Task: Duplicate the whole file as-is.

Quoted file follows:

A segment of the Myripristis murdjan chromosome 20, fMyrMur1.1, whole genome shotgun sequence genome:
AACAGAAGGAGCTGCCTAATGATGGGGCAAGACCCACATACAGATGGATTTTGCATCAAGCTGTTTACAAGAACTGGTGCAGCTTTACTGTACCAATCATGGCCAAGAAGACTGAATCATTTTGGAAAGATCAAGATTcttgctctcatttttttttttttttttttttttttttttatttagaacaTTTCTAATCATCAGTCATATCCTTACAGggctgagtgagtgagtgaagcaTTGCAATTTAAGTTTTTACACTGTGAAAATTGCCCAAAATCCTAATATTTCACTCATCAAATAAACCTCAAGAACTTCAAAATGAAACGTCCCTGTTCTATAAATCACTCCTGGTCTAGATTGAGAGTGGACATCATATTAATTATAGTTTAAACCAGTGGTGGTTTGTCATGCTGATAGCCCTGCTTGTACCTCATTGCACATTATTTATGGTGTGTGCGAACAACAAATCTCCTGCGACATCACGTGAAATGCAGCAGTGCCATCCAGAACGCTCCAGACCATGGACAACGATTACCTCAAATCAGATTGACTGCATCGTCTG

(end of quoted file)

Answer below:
A segment of the Myripristis murdjan chromosome 20, fMyrMur1.1, whole genome shotgun sequence genome:
AACAGAAGGAGCTGCCTAATGATGGGGCAAGACCCACATACAGATGGATTTTGCATCAAGCTGTTTACAAGAACTGGTGCAGCTTTACTGTACCAATCATGGCCAAGAAGACTGAATCATTTTGGAAAGATCAAGATTcttgctctcatttttttttttttttttttttttttttttatttagaacaTTTCTAATCATCAGTCATATCCTTACAGggctgagtgagtgagtgaagcaTTGCAATTTAAGTTTTTACACTGTGAAAATTGCCCAAAATCCTAATATTTCACTCATCAAATAAACCTCAAGAACTTCAAAATGAAACGTCCCTGTTCTATAAATCACTCCTGGTCTAGATTGAGAGTGGACATCATATTAATTATAGTTTAAACCAGTGGTGGTTTGTCATGCTGATAGCCCTGCTTGTACCTCATTGCACATTATTTATGGTGTGTGCGAACAACAAATCTCCTGCGACATCACGTGAAATGCAGCAGTGCCATCCAGAACGCTCCAGACCATGGACAACGATTACCTCAAATCAGATTGACTGCATCGTCTG